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Old 6th November 2006, 05:03 PM   #21
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Ive been running Car subs as part of two seperate large PA systems for 2 years now without any problems.. But then again my subs have 2 4 ohm voice coils and are wired 8 ohm each and theres two per cabinet wired parrallell to give each cabinet overall impedance of 4 ohm.. both systems are identical in the sub department and both systems use a nice old H&H Amp bridged per set of subs and there are two sets in each system makeing 4 seperate amplifiers driving 4 setys of car subs.. but these arent exactly cheap subs...
OWen
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Old 6th November 2006, 07:54 PM   #22
sss is offline sss  Israel
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Quote:
Originally posted by AndrewT
Hi all,
are posts 16 & 17 a wind up?
The authors cannot seriously expect us to believe that nonsense.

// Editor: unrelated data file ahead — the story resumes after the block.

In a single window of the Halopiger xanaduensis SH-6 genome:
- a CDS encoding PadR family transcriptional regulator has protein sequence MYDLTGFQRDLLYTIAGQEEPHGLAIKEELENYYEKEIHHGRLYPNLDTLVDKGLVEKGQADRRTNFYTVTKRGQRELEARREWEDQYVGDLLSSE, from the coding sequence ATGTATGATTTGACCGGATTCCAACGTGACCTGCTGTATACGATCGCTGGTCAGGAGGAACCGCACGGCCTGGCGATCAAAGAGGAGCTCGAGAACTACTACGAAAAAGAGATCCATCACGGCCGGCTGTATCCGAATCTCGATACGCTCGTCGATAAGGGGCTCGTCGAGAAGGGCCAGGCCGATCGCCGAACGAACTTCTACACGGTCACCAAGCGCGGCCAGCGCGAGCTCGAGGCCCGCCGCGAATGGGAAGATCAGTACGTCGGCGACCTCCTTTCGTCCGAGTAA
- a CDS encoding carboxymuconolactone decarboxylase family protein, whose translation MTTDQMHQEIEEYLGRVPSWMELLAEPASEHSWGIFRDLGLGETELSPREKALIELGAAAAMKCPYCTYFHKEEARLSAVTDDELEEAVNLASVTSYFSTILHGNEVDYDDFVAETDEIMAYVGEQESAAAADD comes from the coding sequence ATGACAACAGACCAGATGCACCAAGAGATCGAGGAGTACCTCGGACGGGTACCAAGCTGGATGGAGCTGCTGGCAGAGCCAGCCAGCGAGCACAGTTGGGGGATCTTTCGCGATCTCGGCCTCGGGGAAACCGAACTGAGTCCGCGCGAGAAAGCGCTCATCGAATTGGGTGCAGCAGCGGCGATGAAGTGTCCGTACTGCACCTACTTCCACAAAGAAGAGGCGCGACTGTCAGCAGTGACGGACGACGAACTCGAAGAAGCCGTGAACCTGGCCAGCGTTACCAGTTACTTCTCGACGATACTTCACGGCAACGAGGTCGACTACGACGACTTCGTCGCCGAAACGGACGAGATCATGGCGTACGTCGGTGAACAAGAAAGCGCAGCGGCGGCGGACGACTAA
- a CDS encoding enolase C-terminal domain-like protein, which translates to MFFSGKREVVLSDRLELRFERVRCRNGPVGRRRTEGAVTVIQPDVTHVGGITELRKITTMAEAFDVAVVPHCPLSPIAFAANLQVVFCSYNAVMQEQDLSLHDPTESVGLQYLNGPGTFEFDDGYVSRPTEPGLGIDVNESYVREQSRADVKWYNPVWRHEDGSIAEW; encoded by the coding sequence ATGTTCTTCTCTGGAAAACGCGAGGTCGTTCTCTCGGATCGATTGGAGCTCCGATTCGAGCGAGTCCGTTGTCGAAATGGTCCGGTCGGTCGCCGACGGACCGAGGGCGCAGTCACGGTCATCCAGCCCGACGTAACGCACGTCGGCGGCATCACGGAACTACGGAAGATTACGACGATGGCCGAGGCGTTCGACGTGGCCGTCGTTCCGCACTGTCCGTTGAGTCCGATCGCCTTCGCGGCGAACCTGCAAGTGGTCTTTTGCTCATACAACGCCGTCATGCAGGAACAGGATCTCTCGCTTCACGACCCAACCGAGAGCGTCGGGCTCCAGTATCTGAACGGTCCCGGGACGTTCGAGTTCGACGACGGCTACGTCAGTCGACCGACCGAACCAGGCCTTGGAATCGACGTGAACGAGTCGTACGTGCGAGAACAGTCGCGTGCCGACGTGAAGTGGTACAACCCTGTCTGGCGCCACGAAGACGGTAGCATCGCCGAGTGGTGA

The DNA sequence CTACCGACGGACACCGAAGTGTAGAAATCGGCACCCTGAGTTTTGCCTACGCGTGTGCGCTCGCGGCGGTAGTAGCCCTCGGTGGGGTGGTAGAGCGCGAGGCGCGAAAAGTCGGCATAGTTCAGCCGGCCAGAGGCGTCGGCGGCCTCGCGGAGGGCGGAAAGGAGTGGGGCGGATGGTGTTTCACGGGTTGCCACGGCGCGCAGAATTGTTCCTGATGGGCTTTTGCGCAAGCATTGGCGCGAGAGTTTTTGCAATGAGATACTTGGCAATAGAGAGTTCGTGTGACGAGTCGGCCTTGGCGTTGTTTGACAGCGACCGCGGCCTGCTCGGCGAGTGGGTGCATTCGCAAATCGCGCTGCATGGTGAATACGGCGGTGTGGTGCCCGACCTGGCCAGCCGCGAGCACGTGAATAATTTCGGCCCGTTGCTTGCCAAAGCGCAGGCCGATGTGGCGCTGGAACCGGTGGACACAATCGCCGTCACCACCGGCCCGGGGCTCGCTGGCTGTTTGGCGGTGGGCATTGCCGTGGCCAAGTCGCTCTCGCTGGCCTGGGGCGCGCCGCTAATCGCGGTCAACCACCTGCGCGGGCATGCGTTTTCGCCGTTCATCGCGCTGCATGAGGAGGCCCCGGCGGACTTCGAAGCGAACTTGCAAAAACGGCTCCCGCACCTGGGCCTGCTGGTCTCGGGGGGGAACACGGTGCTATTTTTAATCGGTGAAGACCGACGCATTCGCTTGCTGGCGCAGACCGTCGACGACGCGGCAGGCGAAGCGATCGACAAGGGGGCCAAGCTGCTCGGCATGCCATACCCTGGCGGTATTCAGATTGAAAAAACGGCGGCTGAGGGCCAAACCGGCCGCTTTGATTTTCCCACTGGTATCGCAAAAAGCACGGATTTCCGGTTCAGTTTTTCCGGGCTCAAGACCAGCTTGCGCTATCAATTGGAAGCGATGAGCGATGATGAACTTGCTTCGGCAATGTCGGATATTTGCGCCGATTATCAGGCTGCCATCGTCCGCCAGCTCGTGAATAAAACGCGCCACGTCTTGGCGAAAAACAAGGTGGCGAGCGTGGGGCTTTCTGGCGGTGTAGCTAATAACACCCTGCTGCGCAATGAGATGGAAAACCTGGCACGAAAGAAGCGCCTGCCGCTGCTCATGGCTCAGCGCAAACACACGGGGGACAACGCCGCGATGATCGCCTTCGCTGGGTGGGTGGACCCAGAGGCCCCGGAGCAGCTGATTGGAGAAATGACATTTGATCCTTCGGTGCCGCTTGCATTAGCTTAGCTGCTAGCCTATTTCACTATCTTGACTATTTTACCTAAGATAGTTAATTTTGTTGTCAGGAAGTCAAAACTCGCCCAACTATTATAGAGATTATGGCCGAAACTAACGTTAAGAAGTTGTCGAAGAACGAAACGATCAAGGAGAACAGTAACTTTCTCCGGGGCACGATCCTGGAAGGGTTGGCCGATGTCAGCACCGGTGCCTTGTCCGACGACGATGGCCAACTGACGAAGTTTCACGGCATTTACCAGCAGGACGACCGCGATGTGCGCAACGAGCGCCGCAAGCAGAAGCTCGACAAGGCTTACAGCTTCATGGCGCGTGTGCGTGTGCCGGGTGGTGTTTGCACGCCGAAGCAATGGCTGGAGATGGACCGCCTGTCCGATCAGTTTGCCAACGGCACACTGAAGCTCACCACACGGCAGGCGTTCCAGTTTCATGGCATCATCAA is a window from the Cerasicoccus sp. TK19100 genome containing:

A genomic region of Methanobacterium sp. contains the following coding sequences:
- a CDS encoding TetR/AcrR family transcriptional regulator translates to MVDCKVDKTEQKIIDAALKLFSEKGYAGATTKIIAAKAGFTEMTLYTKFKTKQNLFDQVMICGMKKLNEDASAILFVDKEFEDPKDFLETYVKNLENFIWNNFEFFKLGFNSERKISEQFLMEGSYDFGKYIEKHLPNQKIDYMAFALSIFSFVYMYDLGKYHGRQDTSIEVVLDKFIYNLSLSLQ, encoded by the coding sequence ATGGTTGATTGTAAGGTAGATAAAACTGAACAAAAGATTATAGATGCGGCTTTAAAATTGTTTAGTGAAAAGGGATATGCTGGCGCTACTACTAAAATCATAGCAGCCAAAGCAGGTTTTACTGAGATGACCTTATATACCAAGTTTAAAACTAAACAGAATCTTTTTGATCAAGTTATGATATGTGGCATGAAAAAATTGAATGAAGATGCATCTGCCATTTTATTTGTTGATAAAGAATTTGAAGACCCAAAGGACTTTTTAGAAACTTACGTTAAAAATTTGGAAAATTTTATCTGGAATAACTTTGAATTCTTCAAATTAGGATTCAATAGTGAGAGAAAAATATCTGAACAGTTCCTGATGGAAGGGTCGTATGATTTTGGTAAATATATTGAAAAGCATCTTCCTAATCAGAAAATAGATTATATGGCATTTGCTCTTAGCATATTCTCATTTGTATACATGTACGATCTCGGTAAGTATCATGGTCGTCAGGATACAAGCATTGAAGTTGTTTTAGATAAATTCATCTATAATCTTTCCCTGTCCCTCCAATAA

i'm not joking , but i'm not expecting u to believe that "nonsense" either


Quote:
Originally posted by ilimzn


Wrong, the diodes are not there for that purpose. Under normal operating conditions they never conduct, regardless of impedance. The amplifier output stage is responsible for returning inductive current to the power supplies under normal conditions, which is why reactive loads increase power dissipation in the output stage.
The diodes are there to prevent the inductive load producing 'flyback' pulses that can be signifficantly higher than the power rail voltage (even several hundred V is not uncommon) when the output stage is cut off mid cycle due to protection activation. Many amps actually don't have these diodes when they should - resulting in output stage destruction by their own output stage protection circuits being activated in the presence of an inductive load!
u said it yourself "The amplifier output stage is responsible for returning inductive current to the power supplies under normal conditions, which is why reactive loads increase power dissipation in the output stage."
when the reactive energy stored is too high .... bye bye output stage
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Old 6th November 2006, 09:37 PM   #23
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Hi sss
Sure,when too high energy is stored a power stage will be destroy,but the purpose of the diodes connected from the output to the supply rails is not for discharge this energy but for protected the output transistor to the high voltage spike like correctly said from ilimzn.
A similar thing happens with the relay.